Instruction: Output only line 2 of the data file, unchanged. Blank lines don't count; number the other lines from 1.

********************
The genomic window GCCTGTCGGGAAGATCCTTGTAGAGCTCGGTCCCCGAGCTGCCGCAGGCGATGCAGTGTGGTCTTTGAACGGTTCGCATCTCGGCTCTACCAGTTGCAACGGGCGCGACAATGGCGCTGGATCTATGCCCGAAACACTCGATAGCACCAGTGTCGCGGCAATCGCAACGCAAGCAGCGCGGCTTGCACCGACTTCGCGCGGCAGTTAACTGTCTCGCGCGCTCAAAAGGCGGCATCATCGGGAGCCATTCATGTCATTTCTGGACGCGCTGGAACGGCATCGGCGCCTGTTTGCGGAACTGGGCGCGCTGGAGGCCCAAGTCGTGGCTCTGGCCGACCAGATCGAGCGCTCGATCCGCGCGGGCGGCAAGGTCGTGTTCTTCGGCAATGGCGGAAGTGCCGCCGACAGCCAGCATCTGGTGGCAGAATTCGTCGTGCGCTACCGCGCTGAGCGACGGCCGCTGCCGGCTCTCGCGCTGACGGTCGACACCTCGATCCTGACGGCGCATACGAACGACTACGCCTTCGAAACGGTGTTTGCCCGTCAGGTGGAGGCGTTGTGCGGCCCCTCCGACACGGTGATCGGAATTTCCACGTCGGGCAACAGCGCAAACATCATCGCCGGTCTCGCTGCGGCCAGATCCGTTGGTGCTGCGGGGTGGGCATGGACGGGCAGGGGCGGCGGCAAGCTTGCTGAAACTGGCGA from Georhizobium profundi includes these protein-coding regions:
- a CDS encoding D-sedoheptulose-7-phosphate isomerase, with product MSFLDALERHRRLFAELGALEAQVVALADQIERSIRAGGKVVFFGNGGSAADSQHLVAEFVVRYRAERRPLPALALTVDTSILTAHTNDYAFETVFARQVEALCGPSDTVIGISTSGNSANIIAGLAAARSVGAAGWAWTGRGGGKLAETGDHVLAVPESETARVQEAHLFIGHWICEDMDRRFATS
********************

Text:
- a CDS encoding D-sedoheptulose-7-phosphate isomerase, with product MSFLDALERHRRLFAELGALEAQVVALADQIERSIRAGGKVVFFGNGGSAADSQHLVAEFVVRYRAERRPLPALALTVDTSILTAHTNDYAFETVFARQVEALCGPSDTVIGISTSGNSANIIAGLAAARSVGAAGWAWTGRGGGKLAETGDHVLAVPESETARVQEAHLFIGHWICEDMDRRFATS